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5— Made in Hoboken
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Test Question

"Contributing to the credibility of 'On the Waterfront,'" wrote critic John McCarten (see page 102)—who wrote the following week in The New Yorker (August 7, 1954) that Hitchcock's studio-shot Rear Window was "claptrap," and "another example of his footless ambition to make a movie that stands absolutely still"—"is the fact that it was actually made in Hoboken." On a scale of 0 to 10, leading from absolute truth (0) to total falsity (10) and encountering most of life (and death) en route, rate each of the following variants of this statement:


1. "Contributing to the credibility of the Montgomery March is the fact that it actually took place in Montgomery."

2. "Contributing to the credibility of The Phenix City Story is the fact that it was actually made in Phenix City."

3. "Contributing to the credibility of the two park scenes in On The Waterfront (a film that Sandy and I see again, in 35mm, on November 5, 1979, at the Museum of Modern Art's Film Study Center)—both of which feature Marlon Brando in a checkered lumber jacket and burning leaves in trashcans—is the fact that, as far as we can make out, they were actually shot in three (or four) different parks and intercut in such a way that they appear to be one. Two of the parks are a couple of blocks away, in opposite directions, from where we live now: Hudson Square Park (or Stevens Park, as some call it), where you see Karl Malden's church in the background, and Elysian Park in the reverse angles, where you see an iron fence and the Manhattan skyline in the background. The playground swings where Brando and Eva Marie Saint talk and he plays with her glove are in the part of the film that Patricia Patterson recently told us she watched being shot in Jersey City Heights, on Palisades Avenue and Bower Street, where you can see the Hoboken skyline. And Alice Genese, a neighbor, recalls part of the movie being shot in Church Square Park in Hoboken, four blocks west of Hudson Square."

4. "Contributing to the credibility of The Birth of a Nation is the fact that it was actually made in California."

5. "Contributing to the credibility of Intolerance is the fact that it was actually made in 1916."

6. "Contributing to the credibility of Moving Places is the fact that it was actually made in Alabama, California, the District of Columbia, England, France, Italy, New Jersey, and New York."

7. "Contributing to the credibility of Made in Hoboken is the fact that it was actually made in a hurry (the entire manuscript of the book being due, in final draft, by January 1, 1980)."

8. "Contributing to the credibility of Rear Window and Playtime is the fact that they were both actually made in studios."

9. "Contributing to the credibility of Avalanche Express is the fact that it was actually seen by me at the Hoboken Cinema 1 on a Saturday afternoon, November 10, when I was sharing the space with about a dozen male kids, most of them noisy and restless. There's a fake scream and then a cry, 'I'm scared to be in the dark! ' as the lights dim in deference to the start of the last movie directed by Mark Robson, who started out with The Seventh Victim in 1943, the year I was born. Later on, a kid with a Hispanic accent reads aloud the English subtitles when Russian is spoken; the usher, who looks no older than twelve himself, periodically comes around with a flashlight and tells other kids either to stop smoking or to put their feet down; at least two kids make loud smooching sounds when Lee Marvin and Linda Evans kiss.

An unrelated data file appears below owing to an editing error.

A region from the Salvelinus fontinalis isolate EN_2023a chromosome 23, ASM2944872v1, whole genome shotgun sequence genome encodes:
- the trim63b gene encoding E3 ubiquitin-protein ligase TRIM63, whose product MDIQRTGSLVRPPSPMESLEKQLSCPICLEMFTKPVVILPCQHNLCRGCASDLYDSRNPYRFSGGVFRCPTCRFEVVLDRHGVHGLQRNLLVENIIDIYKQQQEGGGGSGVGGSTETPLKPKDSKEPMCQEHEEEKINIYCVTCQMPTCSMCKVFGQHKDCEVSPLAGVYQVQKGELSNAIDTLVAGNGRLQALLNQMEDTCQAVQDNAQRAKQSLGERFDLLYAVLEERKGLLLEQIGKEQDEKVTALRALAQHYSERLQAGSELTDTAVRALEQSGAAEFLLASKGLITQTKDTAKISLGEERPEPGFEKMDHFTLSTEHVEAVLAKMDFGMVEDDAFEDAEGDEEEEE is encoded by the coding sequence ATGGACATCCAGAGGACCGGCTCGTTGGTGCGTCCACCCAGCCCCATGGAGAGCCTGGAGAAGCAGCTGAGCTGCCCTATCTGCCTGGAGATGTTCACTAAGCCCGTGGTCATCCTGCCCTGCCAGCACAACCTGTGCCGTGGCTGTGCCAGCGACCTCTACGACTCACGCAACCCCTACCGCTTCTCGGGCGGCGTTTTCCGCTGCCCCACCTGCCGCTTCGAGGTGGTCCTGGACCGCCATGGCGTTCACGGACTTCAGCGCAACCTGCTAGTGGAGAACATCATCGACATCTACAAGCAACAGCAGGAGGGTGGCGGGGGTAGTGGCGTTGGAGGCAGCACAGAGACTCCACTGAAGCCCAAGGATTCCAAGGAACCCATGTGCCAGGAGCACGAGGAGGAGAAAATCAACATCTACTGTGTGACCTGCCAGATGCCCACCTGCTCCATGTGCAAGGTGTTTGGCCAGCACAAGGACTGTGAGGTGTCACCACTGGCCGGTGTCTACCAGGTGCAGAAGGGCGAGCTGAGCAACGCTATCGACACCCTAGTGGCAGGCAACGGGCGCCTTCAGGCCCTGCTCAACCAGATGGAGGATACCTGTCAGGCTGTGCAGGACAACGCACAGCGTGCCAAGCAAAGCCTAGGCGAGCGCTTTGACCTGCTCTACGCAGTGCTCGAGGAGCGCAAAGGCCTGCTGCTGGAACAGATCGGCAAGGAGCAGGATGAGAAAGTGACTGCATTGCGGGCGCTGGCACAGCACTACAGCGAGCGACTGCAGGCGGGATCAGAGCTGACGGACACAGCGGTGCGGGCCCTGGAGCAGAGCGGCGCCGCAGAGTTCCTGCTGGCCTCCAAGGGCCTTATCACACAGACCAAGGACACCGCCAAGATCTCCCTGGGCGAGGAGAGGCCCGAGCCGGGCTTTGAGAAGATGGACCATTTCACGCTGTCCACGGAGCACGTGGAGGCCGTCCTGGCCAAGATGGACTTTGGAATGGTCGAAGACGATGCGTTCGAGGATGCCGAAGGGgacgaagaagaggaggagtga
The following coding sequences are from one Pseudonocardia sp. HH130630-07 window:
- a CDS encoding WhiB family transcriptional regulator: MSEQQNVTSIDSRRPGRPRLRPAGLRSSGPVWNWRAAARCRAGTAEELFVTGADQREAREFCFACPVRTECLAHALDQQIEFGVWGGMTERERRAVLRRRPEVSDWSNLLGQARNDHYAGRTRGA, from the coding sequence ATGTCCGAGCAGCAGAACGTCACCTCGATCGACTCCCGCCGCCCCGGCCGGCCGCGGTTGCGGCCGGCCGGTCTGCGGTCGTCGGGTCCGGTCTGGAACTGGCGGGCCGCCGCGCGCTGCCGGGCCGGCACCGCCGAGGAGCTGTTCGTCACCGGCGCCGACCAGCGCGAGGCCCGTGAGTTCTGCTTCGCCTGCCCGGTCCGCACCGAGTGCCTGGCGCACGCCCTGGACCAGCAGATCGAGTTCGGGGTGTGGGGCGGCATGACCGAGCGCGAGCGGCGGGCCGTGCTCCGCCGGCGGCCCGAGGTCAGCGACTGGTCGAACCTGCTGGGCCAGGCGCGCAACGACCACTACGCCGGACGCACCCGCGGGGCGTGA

Still later, when Robert Shaw, in his last performance, begins to whistle, there are brief whistles, too. Contributing to the credibility of these public nuisances, who don't bother to stick around for the final credits (with the house lights on), is the fact that they're only trying to do the same as the rest of us, to imitate what they see and hear on the screen. But is it the movie that they're testing out, or themselves? As I get up to leave, the manager steps up to me—rather like the way that Bo approaches Hubert at the Douglas Princess—and, gesturing at my notebook, asks me if I'm a film critic. Oddly, I feel that some aspect of my privacy has been invaded, my anonymity as a spectator violated—which, to tell the truth, contributes to one's credibility."

10. "Contributing to the credibility of Elia Kazan's Wild River is the fact that it was actually shot in the Tennessee Valley, and seen there, too, at the Colbert in Sheffield, the last show on Wednesday night, June 15—right after coming home from my first year at Putney, and only a week or two after consuming peyote in Vermont."

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5— Made in Hoboken
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